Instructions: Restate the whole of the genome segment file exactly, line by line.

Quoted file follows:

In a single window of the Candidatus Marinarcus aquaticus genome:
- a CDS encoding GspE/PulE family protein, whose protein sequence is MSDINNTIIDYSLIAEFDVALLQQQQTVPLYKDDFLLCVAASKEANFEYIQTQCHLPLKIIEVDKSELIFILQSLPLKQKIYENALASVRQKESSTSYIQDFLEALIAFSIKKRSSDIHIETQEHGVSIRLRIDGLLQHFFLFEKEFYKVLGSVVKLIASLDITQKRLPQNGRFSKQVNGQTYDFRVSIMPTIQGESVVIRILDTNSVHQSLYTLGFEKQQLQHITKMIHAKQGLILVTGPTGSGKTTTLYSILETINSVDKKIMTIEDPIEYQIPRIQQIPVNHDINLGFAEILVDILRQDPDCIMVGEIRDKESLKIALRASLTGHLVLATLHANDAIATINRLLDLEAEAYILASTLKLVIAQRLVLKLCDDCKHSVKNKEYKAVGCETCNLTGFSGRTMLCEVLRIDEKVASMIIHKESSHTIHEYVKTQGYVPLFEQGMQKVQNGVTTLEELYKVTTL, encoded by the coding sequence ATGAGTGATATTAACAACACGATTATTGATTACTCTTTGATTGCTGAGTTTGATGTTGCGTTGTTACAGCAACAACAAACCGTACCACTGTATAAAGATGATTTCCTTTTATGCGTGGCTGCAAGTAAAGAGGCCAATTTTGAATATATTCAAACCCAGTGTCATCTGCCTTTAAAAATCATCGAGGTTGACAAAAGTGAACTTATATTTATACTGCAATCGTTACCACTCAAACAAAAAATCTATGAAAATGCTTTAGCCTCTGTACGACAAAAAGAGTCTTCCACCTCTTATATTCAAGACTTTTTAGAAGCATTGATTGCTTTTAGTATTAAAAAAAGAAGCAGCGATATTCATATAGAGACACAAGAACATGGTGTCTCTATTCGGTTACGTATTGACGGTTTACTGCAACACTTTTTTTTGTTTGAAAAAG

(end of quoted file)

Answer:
In a single window of the Candidatus Marinarcus aquaticus genome:
- a CDS encoding GspE/PulE family protein, whose protein sequence is MSDINNTIIDYSLIAEFDVALLQQQQTVPLYKDDFLLCVAASKEANFEYIQTQCHLPLKIIEVDKSELIFILQSLPLKQKIYENALASVRQKESSTSYIQDFLEALIAFSIKKRSSDIHIETQEHGVSIRLRIDGLLQHFFLFEKEFYKVLGSVVKLIASLDITQKRLPQNGRFSKQVNGQTYDFRVSIMPTIQGESVVIRILDTNSVHQSLYTLGFEKQQLQHITKMIHAKQGLILVTGPTGSGKTTTLYSILETINSVDKKIMTIEDPIEYQIPRIQQIPVNHDINLGFAEILVDILRQDPDCIMVGEIRDKESLKIALRASLTGHLVLATLHANDAIATINRLLDLEAEAYILASTLKLVIAQRLVLKLCDDCKHSVKNKEYKAVGCETCNLTGFSGRTMLCEVLRIDEKVASMIIHKESSHTIHEYVKTQGYVPLFEQGMQKVQNGVTTLEELYKVTTL, encoded by the coding sequence ATGAGTGATATTAACAACACGATTATTGATTACTCTTTGATTGCTGAGTTTGATGTTGCGTTGTTACAGCAACAACAAACCGTACCACTGTATAAAGATGATTTCCTTTTATGCGTGGCTGCAAGTAAAGAGGCCAATTTTGAATATATTCAAACCCAGTGTCATCTGCCTTTAAAAATCATCGAGGTTGACAAAAGTGAACTTATATTTATACTGCAATCGTTACCACTCAAACAAAAAATCTATGAAAATGCTTTAGCCTCTGTACGACAAAAAGAGTCTTCCACCTCTTATATTCAAGACTTTTTAGAAGCATTGATTGCTTTTAGTATTAAAAAAAGAAGCAGCGATATTCATATAGAGACACAAGAACATGGTGTCTCTATTCGGTTACGTATTGACGGTTTACTGCAACACTTTTTTTTGTTTGAAAAAG